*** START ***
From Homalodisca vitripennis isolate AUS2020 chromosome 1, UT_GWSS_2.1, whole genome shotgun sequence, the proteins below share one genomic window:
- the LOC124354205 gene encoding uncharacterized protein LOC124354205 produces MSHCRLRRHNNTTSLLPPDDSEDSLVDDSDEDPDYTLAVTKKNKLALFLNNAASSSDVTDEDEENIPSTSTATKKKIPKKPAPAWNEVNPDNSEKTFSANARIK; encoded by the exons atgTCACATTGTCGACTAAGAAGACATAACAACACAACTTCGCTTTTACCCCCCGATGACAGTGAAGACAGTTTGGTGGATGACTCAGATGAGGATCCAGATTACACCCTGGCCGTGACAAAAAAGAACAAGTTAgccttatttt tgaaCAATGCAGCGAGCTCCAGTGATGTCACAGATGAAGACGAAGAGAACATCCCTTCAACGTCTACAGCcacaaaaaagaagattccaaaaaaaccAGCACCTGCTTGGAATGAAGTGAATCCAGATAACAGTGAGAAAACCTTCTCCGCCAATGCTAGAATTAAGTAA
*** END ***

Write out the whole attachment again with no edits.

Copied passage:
From Homalodisca vitripennis isolate AUS2020 chromosome 1, UT_GWSS_2.1, whole genome shotgun sequence, the proteins below share one genomic window:
- the LOC124354205 gene encoding uncharacterized protein LOC124354205 produces MSHCRLRRHNNTTSLLPPDDSEDSLVDDSDEDPDYTLAVTKKNKLALFLNNAASSSDVTDEDEENIPSTSTATKKKIPKKPAPAWNEVNPDNSEKTFSANARIK; encoded by the exons atgTCACATTGTCGACTAAGAAGACATAACAACACAACTTCGCTTTTACCCCCCGATGACAGTGAAGACAGTTTGGTGGATGACTCAGATGAGGATCCAGATTACACCCTGGCCGTGACAAAAAAGAACAAGTTAgccttatttt tgaaCAATGCAGCGAGCTCCAGTGATGTCACAGATGAAGACGAAGAGAACATCCCTTCAACGTCTACAGCcacaaaaaagaagattccaaaaaaaccAGCACCTGCTTGGAATGAAGTGAATCCAGATAACAGTGAGAAAACCTTCTCCGCCAATGCTAGAATTAAGTAA